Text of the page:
Englund still can’t make a simple, five-foot pass
Tambellini hit the crossbar in the second–had he scored it’s a very different game
Percy had good moments in the game, but his two most notable were a suicide pass to Chlapik that got him leveled and the turnover that lead to the game winning goal against

This article is written by Peter Levi (@eyeonthesens)

Brampton Beast


There have been a lot of changes since I initially went over the team’s roster just a few weeks ago. Let’s walk through the team as it stands now just one day before their season opens (highlighting changes I haven’t covered previously; the new ECHL website layout is a nightmare at the moment, incidentally):

Jake Paterson (AHL-deal)
Anthony Dumont-Bouchard (undrafted, with most of his time spent in the Q other than his final year in the O with Kitchener)

Leonid Lazarev was released

Macoy Erkamps (ELC)
Chris Martenet (Dallas ELC; not someone the Stars want even on their ECHL affiliate in Idaho)
Mathieu Gagnon
Reggie Traccitto
Jordan Henry
Mike Folkes
Matt Petgrave
Austin McEneny
Jonathan Racine
Chase Golightly

Hugo Enock was released

Aaron Luchuk (ELC)
Daniel Ciampini (AHL-deal)
Francois Beauchemin (AHL-deal)
Anthony DeLuca (claimed off waivers; played in Denmark last year, but was on the BSens Wichita affiliate back in 15-16 for half a season)
David Vallorani
Artur Tyanulin
David Pacan
Chris Leveille
Anthony Beauregard
Erik Bradford
Brandon MacLean
Nathan Todd
Jackson Leef
Alexandre Mentink (I believe this is a PTO because he was playing in a senior league last year after three seasons away from hockey completely)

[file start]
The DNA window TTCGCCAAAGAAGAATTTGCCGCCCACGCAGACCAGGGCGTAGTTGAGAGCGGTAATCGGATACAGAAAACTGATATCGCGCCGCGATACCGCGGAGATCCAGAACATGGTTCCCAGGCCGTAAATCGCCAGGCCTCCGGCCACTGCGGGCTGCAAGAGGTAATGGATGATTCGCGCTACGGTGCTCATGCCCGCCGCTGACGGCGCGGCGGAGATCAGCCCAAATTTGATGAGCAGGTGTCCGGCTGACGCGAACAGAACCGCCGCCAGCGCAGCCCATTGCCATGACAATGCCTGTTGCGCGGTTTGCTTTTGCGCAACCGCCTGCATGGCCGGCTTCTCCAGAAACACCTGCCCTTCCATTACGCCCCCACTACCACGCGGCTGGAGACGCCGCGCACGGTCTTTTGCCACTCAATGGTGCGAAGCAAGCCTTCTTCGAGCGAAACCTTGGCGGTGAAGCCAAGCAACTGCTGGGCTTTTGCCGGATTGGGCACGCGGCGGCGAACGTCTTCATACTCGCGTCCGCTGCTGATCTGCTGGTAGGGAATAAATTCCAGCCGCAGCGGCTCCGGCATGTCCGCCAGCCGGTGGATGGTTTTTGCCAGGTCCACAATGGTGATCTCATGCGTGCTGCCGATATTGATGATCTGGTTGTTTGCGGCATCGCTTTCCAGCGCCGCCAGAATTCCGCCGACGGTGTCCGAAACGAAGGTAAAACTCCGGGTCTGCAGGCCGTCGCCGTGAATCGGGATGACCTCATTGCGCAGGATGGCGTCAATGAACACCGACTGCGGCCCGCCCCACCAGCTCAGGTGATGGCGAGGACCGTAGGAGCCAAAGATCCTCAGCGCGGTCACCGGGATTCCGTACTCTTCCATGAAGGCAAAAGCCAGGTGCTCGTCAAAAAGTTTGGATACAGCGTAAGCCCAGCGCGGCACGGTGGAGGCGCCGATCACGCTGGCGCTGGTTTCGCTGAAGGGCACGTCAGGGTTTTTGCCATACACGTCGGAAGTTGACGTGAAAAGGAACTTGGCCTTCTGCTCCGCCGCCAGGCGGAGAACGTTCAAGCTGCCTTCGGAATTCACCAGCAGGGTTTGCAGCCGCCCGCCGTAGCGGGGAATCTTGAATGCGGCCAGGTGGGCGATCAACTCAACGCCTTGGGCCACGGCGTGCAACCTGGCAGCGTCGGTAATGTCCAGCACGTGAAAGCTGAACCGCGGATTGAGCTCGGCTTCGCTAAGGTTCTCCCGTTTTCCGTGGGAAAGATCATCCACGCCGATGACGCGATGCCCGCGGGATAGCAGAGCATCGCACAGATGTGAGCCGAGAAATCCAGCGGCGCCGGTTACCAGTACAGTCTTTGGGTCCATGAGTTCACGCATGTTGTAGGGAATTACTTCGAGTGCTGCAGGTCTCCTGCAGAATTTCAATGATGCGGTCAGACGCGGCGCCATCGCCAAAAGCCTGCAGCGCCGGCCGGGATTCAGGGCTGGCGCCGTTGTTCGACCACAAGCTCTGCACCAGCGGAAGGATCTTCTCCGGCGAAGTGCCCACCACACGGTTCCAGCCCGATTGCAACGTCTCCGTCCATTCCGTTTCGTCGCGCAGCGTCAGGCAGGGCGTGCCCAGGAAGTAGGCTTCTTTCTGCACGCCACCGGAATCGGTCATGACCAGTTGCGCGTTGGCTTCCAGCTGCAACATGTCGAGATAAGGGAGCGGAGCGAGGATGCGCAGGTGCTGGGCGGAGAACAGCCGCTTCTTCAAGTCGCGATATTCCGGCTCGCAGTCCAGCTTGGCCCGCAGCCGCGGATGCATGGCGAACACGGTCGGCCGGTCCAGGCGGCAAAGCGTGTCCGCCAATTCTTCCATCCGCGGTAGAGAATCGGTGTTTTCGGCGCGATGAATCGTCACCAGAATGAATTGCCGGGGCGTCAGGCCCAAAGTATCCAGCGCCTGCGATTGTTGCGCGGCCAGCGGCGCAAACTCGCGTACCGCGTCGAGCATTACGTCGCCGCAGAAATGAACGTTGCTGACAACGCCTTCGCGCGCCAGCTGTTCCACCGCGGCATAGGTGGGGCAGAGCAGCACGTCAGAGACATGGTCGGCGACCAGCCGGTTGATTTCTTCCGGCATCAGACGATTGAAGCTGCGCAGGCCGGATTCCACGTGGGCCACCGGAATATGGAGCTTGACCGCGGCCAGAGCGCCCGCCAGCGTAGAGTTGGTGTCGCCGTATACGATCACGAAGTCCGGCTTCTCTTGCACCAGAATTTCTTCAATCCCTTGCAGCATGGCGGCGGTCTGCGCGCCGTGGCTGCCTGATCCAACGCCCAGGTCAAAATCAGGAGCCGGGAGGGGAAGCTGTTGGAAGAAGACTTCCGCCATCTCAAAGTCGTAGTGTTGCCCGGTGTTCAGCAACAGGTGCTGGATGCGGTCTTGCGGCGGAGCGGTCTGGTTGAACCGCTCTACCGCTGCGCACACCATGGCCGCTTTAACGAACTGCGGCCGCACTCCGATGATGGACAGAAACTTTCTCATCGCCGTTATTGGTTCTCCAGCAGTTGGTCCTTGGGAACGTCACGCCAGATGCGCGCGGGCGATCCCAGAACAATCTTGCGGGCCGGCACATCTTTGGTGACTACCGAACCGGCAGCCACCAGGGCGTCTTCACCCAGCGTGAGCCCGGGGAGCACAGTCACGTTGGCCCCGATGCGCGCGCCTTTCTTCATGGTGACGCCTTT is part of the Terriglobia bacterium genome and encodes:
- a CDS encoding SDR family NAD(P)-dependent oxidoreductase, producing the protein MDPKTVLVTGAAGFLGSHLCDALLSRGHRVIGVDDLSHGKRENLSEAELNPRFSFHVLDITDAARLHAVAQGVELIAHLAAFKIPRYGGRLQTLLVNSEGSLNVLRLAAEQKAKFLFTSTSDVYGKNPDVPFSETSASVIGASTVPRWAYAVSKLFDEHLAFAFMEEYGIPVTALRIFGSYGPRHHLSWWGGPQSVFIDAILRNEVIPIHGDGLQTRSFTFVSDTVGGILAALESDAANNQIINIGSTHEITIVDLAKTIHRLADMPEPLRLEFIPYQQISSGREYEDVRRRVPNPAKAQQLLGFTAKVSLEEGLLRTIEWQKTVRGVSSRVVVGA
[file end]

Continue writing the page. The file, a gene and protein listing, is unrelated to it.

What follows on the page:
Lucas Venuto and Kris Newbury were released; Jake Wood was claimed off waivers

Filip Gustavsson, Ryan Scarfo, and Boston Leier were all assigned to Brampton earlier, but all have been recalled due to injuries and NHL-recalls. Leier played in the BSens first game and Gustavsson is likely to play in Manitoba. This flood of roster moves pushed the BSens into signing Daniel Ciampini to an AHL-deal and I’d expect him to play ahead of Scarfo.

Aaron Luchuk remains in Brampton and I think that’s largely to ensure he gets lot’s of ice time. If, over time, others are recalled ahead of him than that’s an indictment of his performance.

This article is written by Peter Levi (@eyeonthesens)

The Milkman Returns

Image result for milkman

Jeremy Milks, one of the original Sens bloggers, came out of the woodwork after three years of dormancy. What brought the milkman back to the blogosphere? Was it ownership? The Karlsson trade? Excitement over the youth movement? Nope, it was Cody Ceci.

For those of you unfamiliar with Jeremy, he’s an old school fan–likes ’em gritty–good in the corners–and he’s not comfortable with all those fancy stats (math and sports don’t mix). I haven’t blogged as far back as Jeremy has, but we were both blogging at the same time for years. Despite that I rarely had reason to comment about him because his opinions were echoed by the Ottawa media. However, given today’s post by him, I did want to reference the last time (in 2014) I discussed him because it’s relevant to what he posted today: